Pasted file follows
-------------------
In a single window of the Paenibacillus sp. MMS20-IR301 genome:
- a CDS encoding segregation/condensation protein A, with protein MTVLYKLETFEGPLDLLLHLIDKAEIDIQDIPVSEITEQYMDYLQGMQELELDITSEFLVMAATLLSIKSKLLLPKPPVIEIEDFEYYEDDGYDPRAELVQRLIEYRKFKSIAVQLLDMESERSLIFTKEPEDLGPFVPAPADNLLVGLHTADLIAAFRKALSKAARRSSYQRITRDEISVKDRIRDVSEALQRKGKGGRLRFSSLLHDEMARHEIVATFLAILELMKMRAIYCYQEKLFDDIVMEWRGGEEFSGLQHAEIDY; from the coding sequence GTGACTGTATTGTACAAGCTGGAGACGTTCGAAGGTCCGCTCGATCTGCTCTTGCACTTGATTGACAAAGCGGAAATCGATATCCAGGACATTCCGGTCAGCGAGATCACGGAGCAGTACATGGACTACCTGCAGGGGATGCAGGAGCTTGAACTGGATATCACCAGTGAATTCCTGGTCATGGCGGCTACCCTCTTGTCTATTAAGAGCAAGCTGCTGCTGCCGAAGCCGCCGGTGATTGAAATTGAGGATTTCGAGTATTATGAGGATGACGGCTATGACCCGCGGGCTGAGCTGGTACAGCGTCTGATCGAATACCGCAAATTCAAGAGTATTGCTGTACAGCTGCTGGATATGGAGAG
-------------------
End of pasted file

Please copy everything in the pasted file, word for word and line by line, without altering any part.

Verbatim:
In a single window of the Paenibacillus sp. MMS20-IR301 genome:
- a CDS encoding segregation/condensation protein A, with protein MTVLYKLETFEGPLDLLLHLIDKAEIDIQDIPVSEITEQYMDYLQGMQELELDITSEFLVMAATLLSIKSKLLLPKPPVIEIEDFEYYEDDGYDPRAELVQRLIEYRKFKSIAVQLLDMESERSLIFTKEPEDLGPFVPAPADNLLVGLHTADLIAAFRKALSKAARRSSYQRITRDEISVKDRIRDVSEALQRKGKGGRLRFSSLLHDEMARHEIVATFLAILELMKMRAIYCYQEKLFDDIVMEWRGGEEFSGLQHAEIDY; from the coding sequence GTGACTGTATTGTACAAGCTGGAGACGTTCGAAGGTCCGCTCGATCTGCTCTTGCACTTGATTGACAAAGCGGAAATCGATATCCAGGACATTCCGGTCAGCGAGATCACGGAGCAGTACATGGACTACCTGCAGGGGATGCAGGAGCTTGAACTGGATATCACCAGTGAATTCCTGGTCATGGCGGCTACCCTCTTGTCTATTAAGAGCAAGCTGCTGCTGCCGAAGCCGCCGGTGATTGAAATTGAGGATTTCGAGTATTATGAGGATGACGGCTATGACCCGCGGGCTGAGCTGGTACAGCGTCTGATCGAATACCGCAAATTCAAGAGTATTGCTGTACAGCTGCTGGATATGGAGAG